One of the missions of The American Legion TBI/PTSD Committee is to establish a suicide-prevention program. During the organization’s recent Washington Conference, that mission – and how it can translate to the local level – was one of the primary focuses.
During the committee meeting, members heard about a new Department of Veterans Affairs (VA) suicide-prevention initiative focusing on the state level. But Ralph Bozella, chairman of The American Legion’s Veterans Affairs & Rehabilitation Commission, said that while veteran suicide is a national and state issue, “suicide is a community problem. Until we get the information … at that (American Legion) post level, how can we help veterans who may have ideations of suicide or may have other mental health problems? That’s really where we need to go as an organization.
“This is a community problem. It’s a community problem that exists in homes, which means it’s highly personal. It’s personal to families. And that’s where we have to get it. There’s no way we can do that from this level. That’s why we have to get it (to the post level). And that’s where I feel we have the power to help. We’re connected in communities. If we can work together with VA – because they have the expertise, and they have the training – and we can bring something to that post level that is workable … if we are able to do that, we will be highly successful in terms of positive outcomes, if we can save lives at that community level.”
The committee also received a briefing from Dr. Keita Franklin, VA’s National Director, Suicide Prevention. Franklin discussed risks that relate to suicide: some that can’t be changed, such as age and sex, and those that can be impacted, including substance abuse, traumatic brain injury and mental health.
She also talked about the difficulty in transitioning from the military and a clearly defined mission to the civilian world. “When they leave the military, they prepare them well for what we call career readiness,” Franklin said. “Now that you’re leaving the service, do you know how to interview? Do you know how to dress for success? Do you know how to prepare for your future job?
“But the question is, do you know how to prepare for no longer wearing the uniform socially, or no longer having unit cohesion? Now when … you’re suddenly stripped of that status … have we successfully prepared the troops for tending to the social aspects of life, where they perhaps have to be more proactive to meet a friend and find a group and identify and find a new mission and to prepare for their new mission in life.”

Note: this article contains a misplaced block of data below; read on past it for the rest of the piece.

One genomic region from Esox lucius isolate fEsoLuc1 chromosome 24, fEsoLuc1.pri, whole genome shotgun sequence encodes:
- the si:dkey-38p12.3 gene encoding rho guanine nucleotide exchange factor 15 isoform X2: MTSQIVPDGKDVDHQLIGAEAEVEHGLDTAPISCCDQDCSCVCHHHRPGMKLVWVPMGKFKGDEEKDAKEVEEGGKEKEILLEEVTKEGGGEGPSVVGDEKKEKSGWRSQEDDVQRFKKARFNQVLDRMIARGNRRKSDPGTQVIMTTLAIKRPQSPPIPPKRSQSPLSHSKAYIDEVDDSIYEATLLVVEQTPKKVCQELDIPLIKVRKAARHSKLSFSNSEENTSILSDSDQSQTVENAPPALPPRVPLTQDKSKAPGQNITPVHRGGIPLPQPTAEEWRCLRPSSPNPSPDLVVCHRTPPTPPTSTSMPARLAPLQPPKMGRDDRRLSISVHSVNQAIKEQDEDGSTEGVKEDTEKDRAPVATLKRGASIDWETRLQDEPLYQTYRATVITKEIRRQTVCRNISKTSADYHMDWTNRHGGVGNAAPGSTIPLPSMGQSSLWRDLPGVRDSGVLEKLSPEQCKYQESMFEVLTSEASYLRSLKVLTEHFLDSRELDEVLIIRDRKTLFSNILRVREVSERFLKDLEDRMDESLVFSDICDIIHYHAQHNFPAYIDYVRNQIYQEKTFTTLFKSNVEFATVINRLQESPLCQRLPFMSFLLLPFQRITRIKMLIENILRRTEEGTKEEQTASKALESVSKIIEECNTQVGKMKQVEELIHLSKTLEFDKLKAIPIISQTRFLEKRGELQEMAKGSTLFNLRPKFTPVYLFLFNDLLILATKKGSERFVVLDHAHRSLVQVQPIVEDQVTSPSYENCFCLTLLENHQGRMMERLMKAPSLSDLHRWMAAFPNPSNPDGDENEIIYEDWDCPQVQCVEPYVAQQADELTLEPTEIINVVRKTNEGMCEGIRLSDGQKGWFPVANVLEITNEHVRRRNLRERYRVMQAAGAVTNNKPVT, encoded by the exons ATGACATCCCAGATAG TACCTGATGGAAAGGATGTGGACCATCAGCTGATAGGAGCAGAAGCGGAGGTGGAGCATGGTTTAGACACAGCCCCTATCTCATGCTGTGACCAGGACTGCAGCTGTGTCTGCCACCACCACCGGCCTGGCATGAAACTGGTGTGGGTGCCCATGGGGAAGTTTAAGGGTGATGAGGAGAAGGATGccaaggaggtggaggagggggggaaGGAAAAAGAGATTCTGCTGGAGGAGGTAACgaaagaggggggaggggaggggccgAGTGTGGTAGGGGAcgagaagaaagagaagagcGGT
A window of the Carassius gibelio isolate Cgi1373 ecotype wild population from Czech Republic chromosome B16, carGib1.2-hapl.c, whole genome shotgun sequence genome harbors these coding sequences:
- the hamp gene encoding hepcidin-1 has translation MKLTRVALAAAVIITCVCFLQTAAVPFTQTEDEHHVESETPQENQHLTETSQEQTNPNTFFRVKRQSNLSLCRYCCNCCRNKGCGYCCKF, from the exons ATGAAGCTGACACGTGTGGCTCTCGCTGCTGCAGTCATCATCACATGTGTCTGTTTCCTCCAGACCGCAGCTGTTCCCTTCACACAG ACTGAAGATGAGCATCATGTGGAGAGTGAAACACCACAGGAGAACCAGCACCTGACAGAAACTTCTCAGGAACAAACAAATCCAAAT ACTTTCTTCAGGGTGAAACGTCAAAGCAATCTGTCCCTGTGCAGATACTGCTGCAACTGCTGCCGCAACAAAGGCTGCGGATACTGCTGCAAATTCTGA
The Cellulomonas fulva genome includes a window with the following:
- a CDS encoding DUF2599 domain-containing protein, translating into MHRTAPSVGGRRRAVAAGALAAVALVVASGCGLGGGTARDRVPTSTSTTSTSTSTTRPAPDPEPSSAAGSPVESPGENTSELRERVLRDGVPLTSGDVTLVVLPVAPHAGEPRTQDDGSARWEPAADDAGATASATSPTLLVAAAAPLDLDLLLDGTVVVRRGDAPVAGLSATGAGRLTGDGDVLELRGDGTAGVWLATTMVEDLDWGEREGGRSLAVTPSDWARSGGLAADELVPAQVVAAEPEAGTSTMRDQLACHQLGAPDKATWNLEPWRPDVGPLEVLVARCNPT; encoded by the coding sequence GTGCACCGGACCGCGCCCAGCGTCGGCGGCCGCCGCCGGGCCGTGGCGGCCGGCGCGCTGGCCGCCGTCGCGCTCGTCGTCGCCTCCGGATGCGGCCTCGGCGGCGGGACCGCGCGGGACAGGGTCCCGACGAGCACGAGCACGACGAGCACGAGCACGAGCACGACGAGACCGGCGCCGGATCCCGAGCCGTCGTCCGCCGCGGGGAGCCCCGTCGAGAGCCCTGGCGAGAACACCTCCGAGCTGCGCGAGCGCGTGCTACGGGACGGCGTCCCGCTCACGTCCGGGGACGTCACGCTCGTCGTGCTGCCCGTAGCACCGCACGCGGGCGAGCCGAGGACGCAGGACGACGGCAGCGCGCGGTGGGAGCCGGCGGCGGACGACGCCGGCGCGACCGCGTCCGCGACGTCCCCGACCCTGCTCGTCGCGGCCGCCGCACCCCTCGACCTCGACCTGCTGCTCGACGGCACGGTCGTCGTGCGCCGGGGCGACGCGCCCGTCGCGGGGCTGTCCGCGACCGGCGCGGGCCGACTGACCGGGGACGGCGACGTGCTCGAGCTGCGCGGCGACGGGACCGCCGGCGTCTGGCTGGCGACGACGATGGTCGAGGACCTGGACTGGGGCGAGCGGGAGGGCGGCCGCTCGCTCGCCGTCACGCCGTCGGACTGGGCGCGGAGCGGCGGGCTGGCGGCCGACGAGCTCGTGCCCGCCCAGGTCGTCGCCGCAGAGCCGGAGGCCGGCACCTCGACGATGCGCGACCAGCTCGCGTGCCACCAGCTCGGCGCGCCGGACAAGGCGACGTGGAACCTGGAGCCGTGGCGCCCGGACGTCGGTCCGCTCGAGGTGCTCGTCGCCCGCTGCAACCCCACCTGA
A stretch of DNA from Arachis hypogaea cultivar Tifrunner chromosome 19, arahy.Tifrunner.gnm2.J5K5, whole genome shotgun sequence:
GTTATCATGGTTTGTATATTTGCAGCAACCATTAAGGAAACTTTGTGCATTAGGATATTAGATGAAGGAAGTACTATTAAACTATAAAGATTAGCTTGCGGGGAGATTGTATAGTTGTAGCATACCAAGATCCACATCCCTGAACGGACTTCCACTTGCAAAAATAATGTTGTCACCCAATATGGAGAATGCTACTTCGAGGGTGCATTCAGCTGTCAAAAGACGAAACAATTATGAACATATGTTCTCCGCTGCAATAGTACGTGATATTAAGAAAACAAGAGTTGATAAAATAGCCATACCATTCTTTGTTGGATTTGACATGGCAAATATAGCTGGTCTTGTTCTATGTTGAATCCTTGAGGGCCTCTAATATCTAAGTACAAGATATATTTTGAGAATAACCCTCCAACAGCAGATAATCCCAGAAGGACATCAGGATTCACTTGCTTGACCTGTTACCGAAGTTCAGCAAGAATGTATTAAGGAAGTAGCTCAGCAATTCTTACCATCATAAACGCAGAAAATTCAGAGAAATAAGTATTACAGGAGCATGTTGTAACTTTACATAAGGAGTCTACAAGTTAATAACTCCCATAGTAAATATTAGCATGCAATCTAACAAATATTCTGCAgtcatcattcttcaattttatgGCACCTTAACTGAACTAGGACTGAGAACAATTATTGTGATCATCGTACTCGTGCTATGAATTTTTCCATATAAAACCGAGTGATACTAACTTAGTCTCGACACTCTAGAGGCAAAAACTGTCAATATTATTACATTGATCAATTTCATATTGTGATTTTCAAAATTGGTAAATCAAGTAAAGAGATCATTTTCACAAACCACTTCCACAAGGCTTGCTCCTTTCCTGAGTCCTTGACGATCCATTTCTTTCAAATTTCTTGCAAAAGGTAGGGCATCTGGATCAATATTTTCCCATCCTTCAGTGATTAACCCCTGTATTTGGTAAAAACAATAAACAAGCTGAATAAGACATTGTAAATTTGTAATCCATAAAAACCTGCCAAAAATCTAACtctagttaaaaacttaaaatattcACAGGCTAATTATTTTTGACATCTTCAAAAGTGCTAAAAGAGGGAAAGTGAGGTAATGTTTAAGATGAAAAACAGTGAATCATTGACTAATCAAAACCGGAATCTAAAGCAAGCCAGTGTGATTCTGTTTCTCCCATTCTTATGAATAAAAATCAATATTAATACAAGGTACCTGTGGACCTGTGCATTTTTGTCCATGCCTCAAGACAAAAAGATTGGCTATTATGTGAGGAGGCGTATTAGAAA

Franklin said one of those new missions can be a service organization. “The American Legion is a protective factor,” she said. “Traditionally, when people engage themselves in The American Legion they have friends, social support, peer support. This protects or buffers against suicide risk: when you have identity, purpose, mission.”
Franklin also discussed a new state-driven suicide prevention program. VA is teaming up with the Department of Health and Human Services’ Substance Abuse and Mental Health Services Administration (SAMSA) for the inaugural Governor’s Challenge to Prevent Suicide among Service Members, Veterans and their Families.
The initiative is an expansion of the two agencies’ Mayors Challenge, and used data analysis and their current suicide prevention initiatives to invite 10 states to participate. Seven states accepted: Arizona, Colorado, Kansas, Montana, New Hampshire, Texas and Virginia. State leaders will work together to develop a plan to implement the National Strategy for Preventing Veteran Suicide, which provides a framework for identifying priorities, organizing efforts and contributing to a national focus on veteran suicide prevention.
Franklin said teams from each state come to Washington, D.C., to get “lessons in the morning, and then in the afternoon we tell them to go into small groups and develop their plan. They will tell you what works in Colorado will not work in (other states). Everything is local.
“We talk to them about their data … not only suicide data, but completions, attempts, alcohol, DUI, divorce rates, mental health prevalence rates. And they leave with a sketch of a plan. And the goodness of the model is that afterward SAMSA has this technical assistance team … that go out and work with the teams … and help them implement locally.”
Bozella called the new initiative an opportunity for The American Legion. “This Governor’s Challenge is a pilot program in seven states,” he said. “There’s seven built-in programs that The American Legion can be involved with at that post level.”